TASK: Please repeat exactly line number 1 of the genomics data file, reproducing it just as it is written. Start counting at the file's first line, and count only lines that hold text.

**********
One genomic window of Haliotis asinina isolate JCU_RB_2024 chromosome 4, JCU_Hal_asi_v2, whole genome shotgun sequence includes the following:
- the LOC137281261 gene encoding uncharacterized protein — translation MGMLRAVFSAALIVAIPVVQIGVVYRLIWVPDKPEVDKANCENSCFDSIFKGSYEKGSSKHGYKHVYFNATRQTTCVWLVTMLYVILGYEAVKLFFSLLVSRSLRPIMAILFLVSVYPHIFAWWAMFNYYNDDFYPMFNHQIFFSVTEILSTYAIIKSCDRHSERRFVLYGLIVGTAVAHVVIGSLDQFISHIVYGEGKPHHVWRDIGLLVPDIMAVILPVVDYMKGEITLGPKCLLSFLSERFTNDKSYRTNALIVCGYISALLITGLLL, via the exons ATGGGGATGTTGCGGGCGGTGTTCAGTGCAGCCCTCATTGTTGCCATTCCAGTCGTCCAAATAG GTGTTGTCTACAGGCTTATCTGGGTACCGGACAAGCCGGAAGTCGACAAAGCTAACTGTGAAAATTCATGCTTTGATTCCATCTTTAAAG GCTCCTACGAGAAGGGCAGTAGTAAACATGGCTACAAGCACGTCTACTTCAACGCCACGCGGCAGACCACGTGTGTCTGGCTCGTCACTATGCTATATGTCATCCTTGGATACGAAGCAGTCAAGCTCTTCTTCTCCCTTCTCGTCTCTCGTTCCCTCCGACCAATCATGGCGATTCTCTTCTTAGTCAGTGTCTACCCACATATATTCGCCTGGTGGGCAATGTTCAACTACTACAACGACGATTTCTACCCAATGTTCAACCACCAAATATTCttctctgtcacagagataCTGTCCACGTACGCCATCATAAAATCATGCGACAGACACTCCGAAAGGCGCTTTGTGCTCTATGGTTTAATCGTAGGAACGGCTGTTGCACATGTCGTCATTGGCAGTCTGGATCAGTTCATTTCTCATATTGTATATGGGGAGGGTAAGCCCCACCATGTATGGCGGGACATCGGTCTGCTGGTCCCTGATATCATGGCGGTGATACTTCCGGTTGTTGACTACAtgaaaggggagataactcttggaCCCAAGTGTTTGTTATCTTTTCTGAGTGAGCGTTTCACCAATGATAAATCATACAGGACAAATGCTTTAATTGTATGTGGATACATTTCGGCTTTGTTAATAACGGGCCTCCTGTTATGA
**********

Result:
One genomic window of Haliotis asinina isolate JCU_RB_2024 chromosome 4, JCU_Hal_asi_v2, whole genome shotgun sequence includes the following: